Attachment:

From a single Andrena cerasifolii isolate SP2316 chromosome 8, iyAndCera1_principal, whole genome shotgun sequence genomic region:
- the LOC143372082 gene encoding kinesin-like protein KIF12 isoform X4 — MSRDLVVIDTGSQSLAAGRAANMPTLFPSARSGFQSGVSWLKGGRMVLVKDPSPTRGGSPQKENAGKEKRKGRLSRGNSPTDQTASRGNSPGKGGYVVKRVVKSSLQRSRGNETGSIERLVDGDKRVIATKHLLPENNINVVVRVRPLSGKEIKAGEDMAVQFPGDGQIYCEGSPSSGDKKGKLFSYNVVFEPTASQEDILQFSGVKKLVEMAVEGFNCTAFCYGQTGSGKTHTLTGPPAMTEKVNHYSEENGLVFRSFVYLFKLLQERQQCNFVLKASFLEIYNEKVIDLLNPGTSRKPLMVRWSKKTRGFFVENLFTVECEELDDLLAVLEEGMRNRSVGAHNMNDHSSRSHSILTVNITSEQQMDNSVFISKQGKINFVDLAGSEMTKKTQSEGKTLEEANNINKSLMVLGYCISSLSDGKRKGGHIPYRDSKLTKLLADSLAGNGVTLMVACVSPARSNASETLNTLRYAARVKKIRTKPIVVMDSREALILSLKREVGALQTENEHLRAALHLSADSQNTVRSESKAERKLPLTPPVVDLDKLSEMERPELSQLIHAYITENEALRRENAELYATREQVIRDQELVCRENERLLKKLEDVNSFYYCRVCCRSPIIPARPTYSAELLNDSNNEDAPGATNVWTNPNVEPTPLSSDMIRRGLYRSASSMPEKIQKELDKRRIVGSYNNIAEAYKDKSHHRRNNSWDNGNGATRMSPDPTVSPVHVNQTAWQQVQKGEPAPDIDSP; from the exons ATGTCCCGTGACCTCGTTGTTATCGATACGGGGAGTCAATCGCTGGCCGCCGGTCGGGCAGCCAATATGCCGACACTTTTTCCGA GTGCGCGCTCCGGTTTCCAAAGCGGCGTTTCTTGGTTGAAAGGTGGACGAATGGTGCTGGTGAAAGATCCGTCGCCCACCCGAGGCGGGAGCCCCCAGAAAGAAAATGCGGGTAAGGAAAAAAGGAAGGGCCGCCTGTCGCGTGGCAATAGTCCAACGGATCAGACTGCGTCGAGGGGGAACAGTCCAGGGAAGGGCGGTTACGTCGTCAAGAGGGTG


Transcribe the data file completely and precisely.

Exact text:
From a single Andrena cerasifolii isolate SP2316 chromosome 8, iyAndCera1_principal, whole genome shotgun sequence genomic region:
- the LOC143372082 gene encoding kinesin-like protein KIF12 isoform X4 — MSRDLVVIDTGSQSLAAGRAANMPTLFPSARSGFQSGVSWLKGGRMVLVKDPSPTRGGSPQKENAGKEKRKGRLSRGNSPTDQTASRGNSPGKGGYVVKRVVKSSLQRSRGNETGSIERLVDGDKRVIATKHLLPENNINVVVRVRPLSGKEIKAGEDMAVQFPGDGQIYCEGSPSSGDKKGKLFSYNVVFEPTASQEDILQFSGVKKLVEMAVEGFNCTAFCYGQTGSGKTHTLTGPPAMTEKVNHYSEENGLVFRSFVYLFKLLQERQQCNFVLKASFLEIYNEKVIDLLNPGTSRKPLMVRWSKKTRGFFVENLFTVECEELDDLLAVLEEGMRNRSVGAHNMNDHSSRSHSILTVNITSEQQMDNSVFISKQGKINFVDLAGSEMTKKTQSEGKTLEEANNINKSLMVLGYCISSLSDGKRKGGHIPYRDSKLTKLLADSLAGNGVTLMVACVSPARSNASETLNTLRYAARVKKIRTKPIVVMDSREALILSLKREVGALQTENEHLRAALHLSADSQNTVRSESKAERKLPLTPPVVDLDKLSEMERPELSQLIHAYITENEALRRENAELYATREQVIRDQELVCRENERLLKKLEDVNSFYYCRVCCRSPIIPARPTYSAELLNDSNNEDAPGATNVWTNPNVEPTPLSSDMIRRGLYRSASSMPEKIQKELDKRRIVGSYNNIAEAYKDKSHHRRNNSWDNGNGATRMSPDPTVSPVHVNQTAWQQVQKGEPAPDIDSP; from the exons ATGTCCCGTGACCTCGTTGTTATCGATACGGGGAGTCAATCGCTGGCCGCCGGTCGGGCAGCCAATATGCCGACACTTTTTCCGA GTGCGCGCTCCGGTTTCCAAAGCGGCGTTTCTTGGTTGAAAGGTGGACGAATGGTGCTGGTGAAAGATCCGTCGCCCACCCGAGGCGGGAGCCCCCAGAAAGAAAATGCGGGTAAGGAAAAAAGGAAGGGCCGCCTGTCGCGTGGCAATAGTCCAACGGATCAGACTGCGTCGAGGGGGAACAGTCCAGGGAAGGGCGGTTACGTCGTCAAGAGGGTG